Founded in 1911, IBM has been at the forefront of enterprise IT for more than a century. Today, it’s parlaying that unmatched experience into a cloud strategy that’s unique in the market. While IBM offers a broad range of cloud services in all 3 layers of the cloud, it also has a separate element to its cloud business that accounts for about 35% or 40% of its revenue. For this aspect of its business, IBM taps into its extensive history with all manner of legacy systems to help clients convert their legacy systems into cloud or cloud-compatible environments, using a combination of hardware, software and services. With the addition of Red Hat, IBM has also staked out a strong claim as one of the world’s top providers of hybrid-cloud solutions, which allow customers to have their on-premises systems, public clouds and private clouds interoperate seamlessly and be managed as a single architecture. IBM ranks #7 on the Cloud Wars Top 10.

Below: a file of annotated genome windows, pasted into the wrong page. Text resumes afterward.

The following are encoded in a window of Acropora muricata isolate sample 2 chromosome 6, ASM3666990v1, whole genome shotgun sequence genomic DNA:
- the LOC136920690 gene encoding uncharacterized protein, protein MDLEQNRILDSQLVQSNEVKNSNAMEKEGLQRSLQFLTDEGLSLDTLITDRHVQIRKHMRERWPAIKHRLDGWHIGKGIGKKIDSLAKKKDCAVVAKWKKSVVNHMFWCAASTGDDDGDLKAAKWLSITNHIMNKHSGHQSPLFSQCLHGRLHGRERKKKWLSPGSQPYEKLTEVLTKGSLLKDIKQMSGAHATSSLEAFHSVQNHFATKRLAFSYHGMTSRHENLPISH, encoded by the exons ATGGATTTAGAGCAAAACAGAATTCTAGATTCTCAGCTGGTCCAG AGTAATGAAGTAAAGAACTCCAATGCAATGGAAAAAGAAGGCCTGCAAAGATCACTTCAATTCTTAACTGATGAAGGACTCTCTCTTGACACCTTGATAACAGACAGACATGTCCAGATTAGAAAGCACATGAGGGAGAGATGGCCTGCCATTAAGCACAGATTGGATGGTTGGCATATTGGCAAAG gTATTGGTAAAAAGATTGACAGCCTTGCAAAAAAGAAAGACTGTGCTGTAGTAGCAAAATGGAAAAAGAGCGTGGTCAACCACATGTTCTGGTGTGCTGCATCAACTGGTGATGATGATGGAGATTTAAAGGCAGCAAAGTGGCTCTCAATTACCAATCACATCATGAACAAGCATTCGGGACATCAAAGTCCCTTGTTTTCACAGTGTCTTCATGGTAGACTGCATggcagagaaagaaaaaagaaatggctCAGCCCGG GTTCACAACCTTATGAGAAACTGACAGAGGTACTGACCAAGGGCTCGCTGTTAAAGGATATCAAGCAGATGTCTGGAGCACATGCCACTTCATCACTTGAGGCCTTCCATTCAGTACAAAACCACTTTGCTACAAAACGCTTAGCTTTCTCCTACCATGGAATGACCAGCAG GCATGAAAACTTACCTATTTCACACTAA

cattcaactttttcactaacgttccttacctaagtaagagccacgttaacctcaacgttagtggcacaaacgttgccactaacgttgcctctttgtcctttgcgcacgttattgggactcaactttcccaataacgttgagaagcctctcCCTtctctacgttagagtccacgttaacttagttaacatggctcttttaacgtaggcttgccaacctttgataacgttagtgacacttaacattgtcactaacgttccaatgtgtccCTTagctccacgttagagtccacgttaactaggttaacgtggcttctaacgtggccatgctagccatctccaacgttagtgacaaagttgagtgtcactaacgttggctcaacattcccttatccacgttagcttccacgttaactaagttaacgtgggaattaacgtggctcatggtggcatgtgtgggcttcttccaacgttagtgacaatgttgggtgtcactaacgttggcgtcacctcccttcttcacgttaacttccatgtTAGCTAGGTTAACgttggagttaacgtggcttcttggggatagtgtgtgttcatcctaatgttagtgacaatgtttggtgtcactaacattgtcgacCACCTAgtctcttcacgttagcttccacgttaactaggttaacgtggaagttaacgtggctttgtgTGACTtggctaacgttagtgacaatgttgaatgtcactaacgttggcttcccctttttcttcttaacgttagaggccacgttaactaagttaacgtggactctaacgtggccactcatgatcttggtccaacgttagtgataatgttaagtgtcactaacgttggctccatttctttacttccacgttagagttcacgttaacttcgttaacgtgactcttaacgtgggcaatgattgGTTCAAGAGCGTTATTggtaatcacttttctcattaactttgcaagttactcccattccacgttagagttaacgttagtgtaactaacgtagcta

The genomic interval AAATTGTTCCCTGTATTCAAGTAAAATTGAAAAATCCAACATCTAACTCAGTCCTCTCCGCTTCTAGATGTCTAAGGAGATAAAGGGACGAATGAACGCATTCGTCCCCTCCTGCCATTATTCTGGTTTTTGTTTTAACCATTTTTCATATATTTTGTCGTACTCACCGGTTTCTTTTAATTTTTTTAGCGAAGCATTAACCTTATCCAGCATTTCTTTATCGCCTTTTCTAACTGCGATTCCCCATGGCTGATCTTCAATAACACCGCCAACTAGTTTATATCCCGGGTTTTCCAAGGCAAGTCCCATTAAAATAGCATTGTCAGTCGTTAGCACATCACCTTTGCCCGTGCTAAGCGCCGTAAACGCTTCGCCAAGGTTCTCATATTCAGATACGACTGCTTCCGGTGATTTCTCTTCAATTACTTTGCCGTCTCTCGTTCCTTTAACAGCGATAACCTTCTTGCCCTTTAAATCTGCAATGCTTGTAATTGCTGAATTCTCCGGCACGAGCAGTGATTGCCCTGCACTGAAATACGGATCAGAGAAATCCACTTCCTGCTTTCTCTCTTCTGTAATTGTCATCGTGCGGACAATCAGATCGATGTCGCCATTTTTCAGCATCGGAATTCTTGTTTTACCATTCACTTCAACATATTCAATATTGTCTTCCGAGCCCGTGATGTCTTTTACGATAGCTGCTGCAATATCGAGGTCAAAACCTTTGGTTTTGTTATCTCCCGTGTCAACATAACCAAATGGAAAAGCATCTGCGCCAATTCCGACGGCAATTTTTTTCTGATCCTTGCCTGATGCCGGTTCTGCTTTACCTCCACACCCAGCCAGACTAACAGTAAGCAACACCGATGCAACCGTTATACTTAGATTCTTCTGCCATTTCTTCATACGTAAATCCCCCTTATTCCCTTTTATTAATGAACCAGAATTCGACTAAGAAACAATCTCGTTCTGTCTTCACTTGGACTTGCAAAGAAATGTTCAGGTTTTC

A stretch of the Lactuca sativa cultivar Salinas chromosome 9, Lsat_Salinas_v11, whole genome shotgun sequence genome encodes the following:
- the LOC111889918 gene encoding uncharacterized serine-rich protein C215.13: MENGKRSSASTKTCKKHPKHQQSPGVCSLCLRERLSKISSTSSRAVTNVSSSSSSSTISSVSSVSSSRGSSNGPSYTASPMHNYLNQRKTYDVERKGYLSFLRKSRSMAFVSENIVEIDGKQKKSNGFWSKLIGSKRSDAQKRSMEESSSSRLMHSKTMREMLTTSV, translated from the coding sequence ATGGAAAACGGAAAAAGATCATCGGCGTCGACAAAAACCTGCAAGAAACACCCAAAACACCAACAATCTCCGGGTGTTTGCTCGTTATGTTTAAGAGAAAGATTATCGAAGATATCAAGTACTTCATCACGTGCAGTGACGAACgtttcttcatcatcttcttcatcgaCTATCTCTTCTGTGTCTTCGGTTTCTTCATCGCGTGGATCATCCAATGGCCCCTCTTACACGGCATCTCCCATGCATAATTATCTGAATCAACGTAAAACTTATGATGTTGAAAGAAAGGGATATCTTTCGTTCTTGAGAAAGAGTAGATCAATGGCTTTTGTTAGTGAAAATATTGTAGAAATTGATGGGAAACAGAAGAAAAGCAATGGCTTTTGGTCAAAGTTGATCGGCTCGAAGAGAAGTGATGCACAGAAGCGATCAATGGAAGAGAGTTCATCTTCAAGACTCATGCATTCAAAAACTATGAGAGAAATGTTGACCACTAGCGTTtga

IBM’s cloud services
IBM’s extensive array of cloud services includes compute, network, storage, security, databases, analytics, AI, integration, migration and more. In 2019, the company converted a massive amount of its software IP into Cloud Paks, containerized solutions that help clients move core business applications to the cloud rapidly and securely—again, tying IBM’s traditional strengths with innovative new solutions. Cloud Paks can reduce development time by up to 84% and operational expenses by up to 75%.
Why IBM has earned a spot in the Cloud Wars Top 10
While IBM’s cloud revenue is huge (with this past year’s acquisition of Red Hat, its 2019 cloud revenue was $21.2 billion, coming in behind only Microsoft and Amazon), the company had struggled to develop a clear business-value position in the increasingly crowded and competitive enterprise-cloud market. The Red Hat acquisition helped address that, and has sparked renewed growth in IBM Cloud revenue after several no-growth quarters.